RCPS Expecting $10.8M In 3rd Round Of Relief Funds

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July 12, 2021
DNR 7/10/21
Rockingham County Public Schools has received two rounds of federal stimulus money to help with the effects of the COVID-19 pandemic through the CARES Act and the American Recovery Plan. The system is expecting to receive a third round of funding for the largest amount yet — $10.8 million.
The first round of funding, $1.4 million, was used on some elementary early start programs for the county’s youngest students with behavioral issues, said Superintendent Oskar Scheikl. It was also used for software and online learning and technology tools.
The second round of funding was in the amount of $4.8 million. This funding was used for things directly related to the pandemic, Sheikl said. For example $700,000 was used to upgrade schools’ ventilation systems and $600,000 was used on technology and positions related to remediation. About $1 million was used to take certain duties off of teachers’ plates so that they could spend more time during the day training and planning.
The school division was also able to hire four behavioral specialists.
“I want to be clear though, we have to be careful using these one-time funds on creating new positions,” Scheikl said. Even on raises, because the money will eventually be gone and the school division will have to resume responsibility for the added expenses.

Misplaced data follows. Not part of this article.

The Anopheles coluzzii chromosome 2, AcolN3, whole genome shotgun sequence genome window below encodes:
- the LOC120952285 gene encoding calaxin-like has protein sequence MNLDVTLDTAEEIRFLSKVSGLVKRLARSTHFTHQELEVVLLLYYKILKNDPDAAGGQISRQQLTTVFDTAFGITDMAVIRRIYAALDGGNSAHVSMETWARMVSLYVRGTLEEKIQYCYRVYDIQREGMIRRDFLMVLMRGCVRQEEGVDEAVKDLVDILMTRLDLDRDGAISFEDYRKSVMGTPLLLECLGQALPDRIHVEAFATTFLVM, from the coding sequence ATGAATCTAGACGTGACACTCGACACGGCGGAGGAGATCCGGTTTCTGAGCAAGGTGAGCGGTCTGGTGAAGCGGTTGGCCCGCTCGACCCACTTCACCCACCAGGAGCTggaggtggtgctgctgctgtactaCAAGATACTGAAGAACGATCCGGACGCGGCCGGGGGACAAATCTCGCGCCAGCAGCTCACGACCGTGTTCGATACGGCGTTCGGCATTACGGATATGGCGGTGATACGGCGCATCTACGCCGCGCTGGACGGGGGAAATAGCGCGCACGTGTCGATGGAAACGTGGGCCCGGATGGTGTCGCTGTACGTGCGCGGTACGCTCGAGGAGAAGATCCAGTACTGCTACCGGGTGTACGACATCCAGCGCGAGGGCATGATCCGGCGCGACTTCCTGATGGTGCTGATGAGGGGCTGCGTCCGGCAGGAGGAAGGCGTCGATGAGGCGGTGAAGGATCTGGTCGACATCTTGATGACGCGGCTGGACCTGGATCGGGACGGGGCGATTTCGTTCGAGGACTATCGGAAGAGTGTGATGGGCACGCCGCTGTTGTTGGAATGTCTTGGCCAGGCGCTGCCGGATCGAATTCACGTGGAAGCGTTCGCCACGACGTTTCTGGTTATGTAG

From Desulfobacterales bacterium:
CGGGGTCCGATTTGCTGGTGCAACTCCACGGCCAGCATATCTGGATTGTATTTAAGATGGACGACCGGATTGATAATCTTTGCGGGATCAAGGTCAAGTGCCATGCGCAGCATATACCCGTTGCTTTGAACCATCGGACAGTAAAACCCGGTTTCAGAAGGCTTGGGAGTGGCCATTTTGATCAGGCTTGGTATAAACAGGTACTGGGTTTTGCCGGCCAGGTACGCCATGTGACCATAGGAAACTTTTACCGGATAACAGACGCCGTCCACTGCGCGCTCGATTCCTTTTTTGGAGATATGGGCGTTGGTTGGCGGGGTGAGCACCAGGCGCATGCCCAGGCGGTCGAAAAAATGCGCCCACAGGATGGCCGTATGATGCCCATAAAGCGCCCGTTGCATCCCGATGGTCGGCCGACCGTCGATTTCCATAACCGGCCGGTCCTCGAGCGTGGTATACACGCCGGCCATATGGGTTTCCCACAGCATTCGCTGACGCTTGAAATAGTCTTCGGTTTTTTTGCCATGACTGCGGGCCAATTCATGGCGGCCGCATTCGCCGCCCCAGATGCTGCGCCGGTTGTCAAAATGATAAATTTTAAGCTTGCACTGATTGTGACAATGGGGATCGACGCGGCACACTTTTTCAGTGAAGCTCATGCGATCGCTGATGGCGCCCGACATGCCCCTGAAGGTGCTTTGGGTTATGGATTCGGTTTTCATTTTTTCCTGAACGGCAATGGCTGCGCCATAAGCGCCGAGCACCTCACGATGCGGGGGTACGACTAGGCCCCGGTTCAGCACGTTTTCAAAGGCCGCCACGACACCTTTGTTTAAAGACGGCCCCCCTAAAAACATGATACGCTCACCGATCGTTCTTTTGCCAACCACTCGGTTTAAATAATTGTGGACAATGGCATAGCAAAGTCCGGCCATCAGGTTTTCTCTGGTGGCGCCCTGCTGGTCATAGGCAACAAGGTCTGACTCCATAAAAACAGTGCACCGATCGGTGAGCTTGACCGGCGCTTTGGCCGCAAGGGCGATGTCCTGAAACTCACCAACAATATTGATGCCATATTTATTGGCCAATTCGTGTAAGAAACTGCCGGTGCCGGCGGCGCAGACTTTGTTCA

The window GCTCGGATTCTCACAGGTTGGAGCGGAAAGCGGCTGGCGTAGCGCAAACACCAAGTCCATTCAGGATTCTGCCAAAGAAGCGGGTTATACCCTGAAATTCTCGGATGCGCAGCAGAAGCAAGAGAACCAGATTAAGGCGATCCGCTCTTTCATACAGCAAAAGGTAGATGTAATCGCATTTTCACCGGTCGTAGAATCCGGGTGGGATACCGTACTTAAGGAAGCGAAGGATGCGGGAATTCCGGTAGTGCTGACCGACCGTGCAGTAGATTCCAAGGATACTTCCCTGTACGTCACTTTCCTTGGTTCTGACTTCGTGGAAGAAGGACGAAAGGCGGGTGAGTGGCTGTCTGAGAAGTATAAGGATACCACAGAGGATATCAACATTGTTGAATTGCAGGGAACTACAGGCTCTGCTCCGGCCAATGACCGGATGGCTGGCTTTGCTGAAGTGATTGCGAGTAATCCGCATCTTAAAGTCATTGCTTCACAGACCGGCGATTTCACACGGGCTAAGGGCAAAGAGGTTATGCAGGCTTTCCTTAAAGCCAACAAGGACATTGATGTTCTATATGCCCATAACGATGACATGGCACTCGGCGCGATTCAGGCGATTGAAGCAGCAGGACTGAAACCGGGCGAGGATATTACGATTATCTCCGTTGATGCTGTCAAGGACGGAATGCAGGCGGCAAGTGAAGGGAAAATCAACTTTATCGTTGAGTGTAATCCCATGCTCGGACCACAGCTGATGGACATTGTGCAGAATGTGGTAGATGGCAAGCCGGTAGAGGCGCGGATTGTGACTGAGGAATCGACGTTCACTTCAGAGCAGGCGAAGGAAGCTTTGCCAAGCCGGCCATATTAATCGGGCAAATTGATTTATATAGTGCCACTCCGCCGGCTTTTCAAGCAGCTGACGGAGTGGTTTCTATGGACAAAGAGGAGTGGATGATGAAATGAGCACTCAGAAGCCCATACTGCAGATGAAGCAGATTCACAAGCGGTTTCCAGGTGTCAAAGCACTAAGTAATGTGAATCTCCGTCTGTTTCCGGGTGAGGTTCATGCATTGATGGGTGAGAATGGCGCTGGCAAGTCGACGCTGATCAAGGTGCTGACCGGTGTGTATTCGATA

The school division is in the process of submitting an application for a third round of federal relief funds. Although still in the process of applying and being guided on what the money can be used for, RCPS can expect $10.8 million.
Scheikl is still considering and making plans for how the money will be used and doesn’t want to be too specific until details are nailed down. However, he said some of the money will be spent on summer programming for next summer and the summer after that. There will also be quite a lot spent on instruction, but in what form that takes is still to be determined.
Of the $10.8 million, $2 million must be spent on expenditures directly related to learning loss, Scheikl said.
More information will be made available about these funds and how they will be spent in the coming months.